Science for All Americans
Science for All Americans at 20
Reflections on the book that paved the way for
science education standards
"There are no valid reasons—intellectual, social, or economic—why the United States cannot transform its schools to make scientific literacy possible for all students. What is required is national commitment, determination, and a willingness to work together toward common goals. We trust that Science for All Americans clarifies those goals.”
—Science for All Americans, 1989
Calls for national education standards and for improving science education have been making headlines this summer. In June, the National Governors Association and the Council of Chief State School Officers launched an effort to create national standards in K-12 English and mathematics. Also that month, a new report from the Carnegie Corporation of New York urged the nation to transform mathematics and science education through common standards, high-quality assessment, improved teaching and teacher training, and redesigned schools and systems.
On the legislative front, U.S. Senator Chris Dodd (D–CT) and U.S. Representative Vernon Ehlers (R–MI) reintroduced their SPEAK Act (“Standards to Provide Educational Achievement for All Kids”), which encourages states to adopt national science standards set by the National Assessment Governing Board.
AAAS officials have also been busy this summer advocating on behalf of voluntary national science standards and the consistency they would bring to science teaching and learning (see related article in this issue).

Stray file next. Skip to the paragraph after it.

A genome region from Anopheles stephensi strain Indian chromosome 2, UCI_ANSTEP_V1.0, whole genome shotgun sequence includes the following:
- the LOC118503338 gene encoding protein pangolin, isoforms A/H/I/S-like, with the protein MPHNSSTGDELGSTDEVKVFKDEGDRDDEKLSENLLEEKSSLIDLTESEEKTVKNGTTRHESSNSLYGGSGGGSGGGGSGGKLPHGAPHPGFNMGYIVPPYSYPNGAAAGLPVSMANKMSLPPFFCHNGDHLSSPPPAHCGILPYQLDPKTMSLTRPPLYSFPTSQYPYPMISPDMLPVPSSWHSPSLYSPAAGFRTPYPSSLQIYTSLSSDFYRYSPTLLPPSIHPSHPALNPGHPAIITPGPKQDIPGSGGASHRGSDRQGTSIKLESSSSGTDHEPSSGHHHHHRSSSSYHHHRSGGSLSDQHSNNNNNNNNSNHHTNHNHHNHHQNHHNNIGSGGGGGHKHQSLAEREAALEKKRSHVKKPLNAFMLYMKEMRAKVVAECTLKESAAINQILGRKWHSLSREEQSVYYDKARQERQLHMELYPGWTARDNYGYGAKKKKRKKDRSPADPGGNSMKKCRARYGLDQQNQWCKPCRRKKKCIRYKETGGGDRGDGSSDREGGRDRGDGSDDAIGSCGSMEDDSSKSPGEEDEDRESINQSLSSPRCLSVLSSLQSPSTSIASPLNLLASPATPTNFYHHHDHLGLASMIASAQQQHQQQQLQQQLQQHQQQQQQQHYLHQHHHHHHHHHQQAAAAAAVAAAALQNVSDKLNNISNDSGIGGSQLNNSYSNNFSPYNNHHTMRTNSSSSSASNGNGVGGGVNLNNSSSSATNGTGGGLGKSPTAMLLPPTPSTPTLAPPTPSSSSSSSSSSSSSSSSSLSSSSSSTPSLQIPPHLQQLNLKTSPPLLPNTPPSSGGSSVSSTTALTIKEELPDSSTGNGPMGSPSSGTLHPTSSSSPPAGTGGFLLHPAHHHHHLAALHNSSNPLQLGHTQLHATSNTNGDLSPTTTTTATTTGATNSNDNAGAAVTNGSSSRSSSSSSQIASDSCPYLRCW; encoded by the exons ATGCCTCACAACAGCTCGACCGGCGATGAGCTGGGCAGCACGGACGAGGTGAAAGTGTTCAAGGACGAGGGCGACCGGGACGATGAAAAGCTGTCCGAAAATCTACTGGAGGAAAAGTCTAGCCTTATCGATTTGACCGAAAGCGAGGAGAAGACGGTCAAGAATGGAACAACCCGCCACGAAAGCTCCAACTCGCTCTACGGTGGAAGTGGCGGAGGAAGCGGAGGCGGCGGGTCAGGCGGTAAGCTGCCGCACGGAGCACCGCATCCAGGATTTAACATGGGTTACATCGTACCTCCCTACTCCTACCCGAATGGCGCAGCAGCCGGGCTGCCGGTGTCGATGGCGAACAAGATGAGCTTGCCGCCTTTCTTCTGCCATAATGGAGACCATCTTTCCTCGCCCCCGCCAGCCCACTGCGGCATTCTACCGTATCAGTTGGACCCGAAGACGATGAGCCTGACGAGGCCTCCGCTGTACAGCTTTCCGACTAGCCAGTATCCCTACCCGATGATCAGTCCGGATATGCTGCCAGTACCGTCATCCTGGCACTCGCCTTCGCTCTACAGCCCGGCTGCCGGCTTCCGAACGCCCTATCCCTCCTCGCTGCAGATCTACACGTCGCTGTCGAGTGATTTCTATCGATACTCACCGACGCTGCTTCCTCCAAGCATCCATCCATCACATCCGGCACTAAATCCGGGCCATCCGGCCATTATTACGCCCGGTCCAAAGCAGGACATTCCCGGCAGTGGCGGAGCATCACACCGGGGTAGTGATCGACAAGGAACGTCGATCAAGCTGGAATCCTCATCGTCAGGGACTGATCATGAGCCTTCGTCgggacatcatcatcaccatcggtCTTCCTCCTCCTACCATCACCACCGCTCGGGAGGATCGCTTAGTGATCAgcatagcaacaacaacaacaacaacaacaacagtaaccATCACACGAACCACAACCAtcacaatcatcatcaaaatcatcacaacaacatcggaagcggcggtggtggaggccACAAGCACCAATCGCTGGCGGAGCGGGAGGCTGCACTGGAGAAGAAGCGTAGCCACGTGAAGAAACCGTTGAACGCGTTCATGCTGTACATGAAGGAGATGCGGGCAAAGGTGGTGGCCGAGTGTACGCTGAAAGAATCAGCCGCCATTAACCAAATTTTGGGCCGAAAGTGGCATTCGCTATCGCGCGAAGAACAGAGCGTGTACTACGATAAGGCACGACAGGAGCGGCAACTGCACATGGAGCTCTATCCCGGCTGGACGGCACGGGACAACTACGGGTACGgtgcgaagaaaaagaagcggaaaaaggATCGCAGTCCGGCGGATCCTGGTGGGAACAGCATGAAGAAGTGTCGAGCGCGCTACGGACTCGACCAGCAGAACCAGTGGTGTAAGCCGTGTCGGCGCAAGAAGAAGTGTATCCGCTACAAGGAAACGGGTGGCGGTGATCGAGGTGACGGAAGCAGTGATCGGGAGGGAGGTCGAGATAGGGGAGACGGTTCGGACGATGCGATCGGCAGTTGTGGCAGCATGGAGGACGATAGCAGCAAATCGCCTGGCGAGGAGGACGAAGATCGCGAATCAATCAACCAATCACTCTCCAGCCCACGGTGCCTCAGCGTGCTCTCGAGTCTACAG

A Coherent Vision
Here at AAAS Project 2061, the national dialogue on the next steps for science education reform has had particular relevance as we mark the 20th anniversary of Science for All Americans this year. Published in 1989, the book’s coherent explanation of science literacy was hailed as an important first step on the road to improving K-12 science education. Indeed, it paved the way for ambitious national standards in science for all students and was a major influence on science frameworks in many states. Translated into Chinese, Japanese, and Spanish, Science for All Americans influences reform efforts abroad as well.
Dr. Jo Ellen Roseman,
director of Project 2061,
and Dr. F. James Rutherford,
founder of Project 2061
What lessons can Science for All Americans offer educators and policymakers today? Just how far have we come since the late 1980s? In the essays that follow, F. James Rutherford, Project 2061’s founder, and Jo Ellen Roseman, Project 2061’s director, offer timely insights into the book’s origins and its pioneering definition of what constitutes science literacy.
Dr. Rutherford shares “a brief rendition of the Science for All Americans story—how it got started, how it was produced, what it turned out to be.”
Dr. Roseman, writing in NSTA Reports, looks at how Science for All Americans led to Project 2061’s Benchmarks for Science Literacy and the conceptual strand maps in Atlas of Science Literacy. She reminds us that “What truly set Science for All Americans apart was its emphasis on the interconnectedness of knowledge.”
To read these reflections on Science for All Americans, click on the titles below:
“The Birth of Science for All Americans” [PDF, 42.5KB]
Dr. F. James Rutherford
Founder, Project 2061
"Science for All Americans: Timely or Timeless?” [PDF, 283KB]
NSTA Reports, March 2009
Dr. Jo Ellen Roseman
Director, Project 2061
Send Us Your Science Literacy Stories
Whether you are a new science teacher hearing the Science for All Americans story for the first time or an educator who has long put Project 2061’s resources to work, we would love to hear your ideas, reminiscences, and questions about Science for All Americans, Project 2061, or where the science standards movement should go from here.
Send your comments to Cathy Tramontana. We will feature the responses in a future issue of Project 2061 Connections.
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For more information about Project 2061 and Science for All Americans, please contact the authors:
Also in the July/August 2009 issue: